Take a Break from it!
During the days following the OKC bombing in 1995, a very helpful announcement was made by the Department of Mental Health. This request probably saved lives and prevented additional heartaches and conflicts. It was the same message for children and adults. What was this timely and valuable informaton?
"Turn off the TV news, spend time watching a comedy or cartoons. Take a break from the constant coverage of the painful events."
Waves of emotions
I love to walk along a beach early in the morning. There is something special about watching the sunrise over the water while searching for the beautiful shells that washed up overnight.
There is a description of grief that comes to mind when I think of the ocean. Picture this in your mind: Wade into the ocean until the water is a little more than waist deep; turn and face the beach; get your feet settled into the sand until you are stabilized; now close your eyes.
HUG a little longer on purpose
"A HUG can indicate support, comfort and consolation, particularly where words are insufficient. A HUG usually demonstrates affection and emotional warmth, sometimes arising from joy or happiness when reunited with someone or seeing someone absent after a long time." (Wikipedia)
You can HUG a neck, or you can HUG a body. Most HUGS are for a moment, then pulling away to talk.
From filing system to piling system
Grief can take us from a 'filing' system to a 'piling' system. Many change from being a very organized, punctual, and confident person to a very un-organized, always late, person who doubts everything. That is grief!
A loss can upset normal routines and lifestyles. It is common to lose interests and desires with things that were once very important. The focus on details in life can change to the point that entire days and events can be overlooked.
A friend has asked for suggestions to observe the death anniversary of a loved one. We have two choices. We can try to ignore it and get slammed with reality . . . or we can make plans to observe the occasion. Of course, it is healthier to take the initiative and make plans. Here are some suggestions, and of course, you are welcome to share what works best for you.
Grief is NOT One Size Fits All
I saw this recently; 8+1=9, so does 6+3=9, but so does 5+4=9. So, the way you do things is not always the only way to do them. The same result can be reached with different approaches. In a journey, there can be several paths that end at the same destination.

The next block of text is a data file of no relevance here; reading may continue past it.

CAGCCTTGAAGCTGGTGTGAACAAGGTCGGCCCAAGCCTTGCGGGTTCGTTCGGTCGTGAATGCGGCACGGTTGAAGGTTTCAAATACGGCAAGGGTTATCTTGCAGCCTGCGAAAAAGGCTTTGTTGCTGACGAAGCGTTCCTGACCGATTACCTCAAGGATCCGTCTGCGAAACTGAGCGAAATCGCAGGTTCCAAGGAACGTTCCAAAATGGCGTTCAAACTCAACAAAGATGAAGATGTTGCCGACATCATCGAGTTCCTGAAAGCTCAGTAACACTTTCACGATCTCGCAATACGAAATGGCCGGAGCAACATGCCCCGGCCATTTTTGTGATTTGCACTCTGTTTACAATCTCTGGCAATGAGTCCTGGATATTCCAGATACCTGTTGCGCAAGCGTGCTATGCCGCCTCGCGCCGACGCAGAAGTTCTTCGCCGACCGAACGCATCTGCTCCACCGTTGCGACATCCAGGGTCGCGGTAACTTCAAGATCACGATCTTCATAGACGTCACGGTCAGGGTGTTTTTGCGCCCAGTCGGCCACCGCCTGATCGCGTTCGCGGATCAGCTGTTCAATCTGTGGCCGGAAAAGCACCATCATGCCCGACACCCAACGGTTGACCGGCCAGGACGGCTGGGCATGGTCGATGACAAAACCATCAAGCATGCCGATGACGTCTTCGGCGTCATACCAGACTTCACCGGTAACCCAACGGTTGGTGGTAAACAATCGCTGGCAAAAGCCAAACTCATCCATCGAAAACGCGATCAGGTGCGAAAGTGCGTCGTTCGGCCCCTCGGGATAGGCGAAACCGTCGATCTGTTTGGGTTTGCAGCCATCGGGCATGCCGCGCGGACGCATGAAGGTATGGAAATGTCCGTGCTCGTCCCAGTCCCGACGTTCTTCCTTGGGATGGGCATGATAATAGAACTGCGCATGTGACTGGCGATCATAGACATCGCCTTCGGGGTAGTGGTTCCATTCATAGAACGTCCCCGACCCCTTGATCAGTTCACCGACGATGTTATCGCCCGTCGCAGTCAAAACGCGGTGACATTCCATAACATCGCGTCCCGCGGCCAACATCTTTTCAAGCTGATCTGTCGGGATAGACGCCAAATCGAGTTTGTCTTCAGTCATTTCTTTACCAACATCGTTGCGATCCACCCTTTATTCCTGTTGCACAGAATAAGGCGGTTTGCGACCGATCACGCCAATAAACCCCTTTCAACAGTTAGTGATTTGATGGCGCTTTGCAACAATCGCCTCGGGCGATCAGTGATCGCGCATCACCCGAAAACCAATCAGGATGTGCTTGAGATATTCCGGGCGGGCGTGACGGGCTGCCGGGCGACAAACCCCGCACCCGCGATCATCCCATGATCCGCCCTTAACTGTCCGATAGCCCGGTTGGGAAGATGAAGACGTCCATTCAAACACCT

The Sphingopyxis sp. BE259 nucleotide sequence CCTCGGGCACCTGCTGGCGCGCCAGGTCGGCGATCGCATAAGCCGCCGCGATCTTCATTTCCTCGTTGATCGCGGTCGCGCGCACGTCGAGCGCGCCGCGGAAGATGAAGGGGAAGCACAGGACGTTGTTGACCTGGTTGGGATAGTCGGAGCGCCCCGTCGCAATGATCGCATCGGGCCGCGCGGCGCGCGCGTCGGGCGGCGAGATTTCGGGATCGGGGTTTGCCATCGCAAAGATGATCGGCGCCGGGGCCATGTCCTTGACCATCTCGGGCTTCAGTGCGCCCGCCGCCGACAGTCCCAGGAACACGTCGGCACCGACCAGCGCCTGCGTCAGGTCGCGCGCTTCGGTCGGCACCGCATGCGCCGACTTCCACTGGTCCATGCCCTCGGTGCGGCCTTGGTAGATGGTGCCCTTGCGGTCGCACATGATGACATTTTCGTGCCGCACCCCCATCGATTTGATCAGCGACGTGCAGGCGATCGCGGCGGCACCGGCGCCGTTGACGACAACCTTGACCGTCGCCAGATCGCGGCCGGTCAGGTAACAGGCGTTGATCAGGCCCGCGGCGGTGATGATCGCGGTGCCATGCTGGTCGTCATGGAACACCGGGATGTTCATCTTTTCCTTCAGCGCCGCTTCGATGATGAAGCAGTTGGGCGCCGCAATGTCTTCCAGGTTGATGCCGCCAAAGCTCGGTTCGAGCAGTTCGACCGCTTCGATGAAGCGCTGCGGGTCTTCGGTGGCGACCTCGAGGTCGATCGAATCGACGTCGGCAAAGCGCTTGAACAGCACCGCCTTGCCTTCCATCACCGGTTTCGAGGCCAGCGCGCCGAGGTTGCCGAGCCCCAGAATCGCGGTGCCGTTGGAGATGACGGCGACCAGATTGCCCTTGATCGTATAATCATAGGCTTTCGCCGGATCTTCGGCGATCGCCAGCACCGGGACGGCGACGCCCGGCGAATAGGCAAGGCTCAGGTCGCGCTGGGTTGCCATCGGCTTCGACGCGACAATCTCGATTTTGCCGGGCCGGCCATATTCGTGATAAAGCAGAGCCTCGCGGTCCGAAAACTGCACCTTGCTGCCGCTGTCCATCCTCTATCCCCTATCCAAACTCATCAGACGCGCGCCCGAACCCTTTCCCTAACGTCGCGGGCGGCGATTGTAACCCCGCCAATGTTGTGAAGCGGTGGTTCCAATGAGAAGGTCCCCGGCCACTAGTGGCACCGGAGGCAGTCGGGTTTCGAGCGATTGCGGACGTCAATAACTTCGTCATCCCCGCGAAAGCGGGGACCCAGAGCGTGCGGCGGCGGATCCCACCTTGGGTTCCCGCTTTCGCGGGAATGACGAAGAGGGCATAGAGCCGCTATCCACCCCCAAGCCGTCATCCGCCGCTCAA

How can this apply to grief and loss?
A place to go
Walking through cemeteries has always been an interest of mine. It seems the inscriptions on gravestones speak of faith, family or country. Modern technology is allowing for beautiful inscriptions and artwork that honors the life of loved ones.
Recently I noticed a marker that included a bench. It was special to have a place to sit while remembering a loved one. It is always helpful to speak words of mourning at a gravesite.
Another friend has a park bench dedicated to the memory of her brother. I can only imagine the heartfelt emotions and memories that are expressed from that bench.
Life should be lived in pencil - it changes
Many of us are guilty of making plans and trying to "engrave" them into the future. Circumstances can change everything in a moment. Flexiblity is a personal trait that describes the extent to which a person can cope with changes. This is the type of person who does not panic when things do not go according to their plan.
Signs of a supportive relationship
We each have a circle of friends that provide times of fun and enjoyment. But those same friends may not feel comfortable being around grief. They may not know what to say or do to support you at a time of loss. During our grief journey we need supportive relationships. How do we recognize them?
Change of Scenery
I am aware that the stress and anxiety of grief can make it feel as though the walls are closing in around you. It may be a smothering feeling, even difficult to catch your breath.
These are signs that you need a break. Even a small change of scenery can help open up the lungs and mind. It is my belief that grievers must "come apart before they fall apart".
Where do you go to be refreshed? Do you have a favorite location that settles your heart and mind? This is a great opportunity to share what works for you. It very well could be your idea that helps others.
A "mini-vacation" does not need to cost anything, but it can provide valuable time to release the stress that steals peace. Where do you go? What activity do you enjoy that allows you to gather your thoughts and unload stress?
Some people must leave their home to find such a peaceful place of renewal. Others can spend time at home to replace the balance that gets shaken.
Your input is important. If you have discovered a way to lower stress along the grief journey, please share it with other readers. It can be another way for us to support each other.
Bob Willis, author
"A Guide for Grievers"
"JESUS: The CRUCIFIED CAREGIVER"